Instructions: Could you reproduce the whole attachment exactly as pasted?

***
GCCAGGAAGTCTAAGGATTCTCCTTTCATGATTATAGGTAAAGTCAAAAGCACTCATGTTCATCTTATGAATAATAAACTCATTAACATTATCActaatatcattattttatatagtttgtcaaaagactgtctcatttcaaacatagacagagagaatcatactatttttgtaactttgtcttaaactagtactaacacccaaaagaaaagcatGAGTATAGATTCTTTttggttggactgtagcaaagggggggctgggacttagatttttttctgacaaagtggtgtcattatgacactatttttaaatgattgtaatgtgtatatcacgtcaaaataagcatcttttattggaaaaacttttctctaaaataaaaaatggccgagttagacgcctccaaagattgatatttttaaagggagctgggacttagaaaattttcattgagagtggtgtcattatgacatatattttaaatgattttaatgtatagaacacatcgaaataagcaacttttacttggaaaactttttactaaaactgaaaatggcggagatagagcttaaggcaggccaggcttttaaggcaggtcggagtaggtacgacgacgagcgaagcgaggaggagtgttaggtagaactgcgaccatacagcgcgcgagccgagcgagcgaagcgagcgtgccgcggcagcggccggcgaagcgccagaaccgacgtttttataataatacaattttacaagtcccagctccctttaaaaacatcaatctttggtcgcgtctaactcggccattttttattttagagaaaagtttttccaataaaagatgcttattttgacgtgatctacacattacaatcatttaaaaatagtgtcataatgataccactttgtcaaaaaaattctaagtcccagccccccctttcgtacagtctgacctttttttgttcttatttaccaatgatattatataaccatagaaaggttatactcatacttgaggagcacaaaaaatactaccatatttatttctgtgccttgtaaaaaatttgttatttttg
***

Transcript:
GCCAGGAAGTCTAAGGATTCTCCTTTCATGATTATAGGTAAAGTCAAAAGCACTCATGTTCATCTTATGAATAATAAACTCATTAACATTATCActaatatcattattttatatagtttgtcaaaagactgtctcatttcaaacatagacagagagaatcatactatttttgtaactttgtcttaaactagtactaacacccaaaagaaaagcatGAGTATAGATTCTTTttggttggactgtagcaaagggggggctgggacttagatttttttctgacaaagtggtgtcattatgacactatttttaaatgattgtaatgtgtatatcacgtcaaaataagcatcttttattggaaaaacttttctctaaaataaaaaatggccgagttagacgcctccaaagattgatatttttaaagggagctgggacttagaaaattttcattgagagtggtgtcattatgacatatattttaaatgattttaatgtatagaacacatcgaaataagcaacttttacttggaaaactttttactaaaactgaaaatggcggagatagagcttaaggcaggccaggcttttaaggcaggtcggagtaggtacgacgacgagcgaagcgaggaggagtgttaggtagaactgcgaccatacagcgcgcgagccgagcgagcgaagcgagcgtgccgcggcagcggccggcgaagcgccagaaccgacgtttttataataatacaattttacaagtcccagctccctttaaaaacatcaatctttggtcgcgtctaactcggccattttttattttagagaaaagtttttccaataaaagatgcttattttgacgtgatctacacattacaatcatttaaaaatagtgtcataatgataccactttgtcaaaaaaattctaagtcccagccccccctttcgtacagtctgacctttttttgttcttatttaccaatgatattatataaccatagaaaggttatactcatacttgaggagcacaaaaaatactaccatatttatttctgtgccttgtaaaaaatttgttatttttg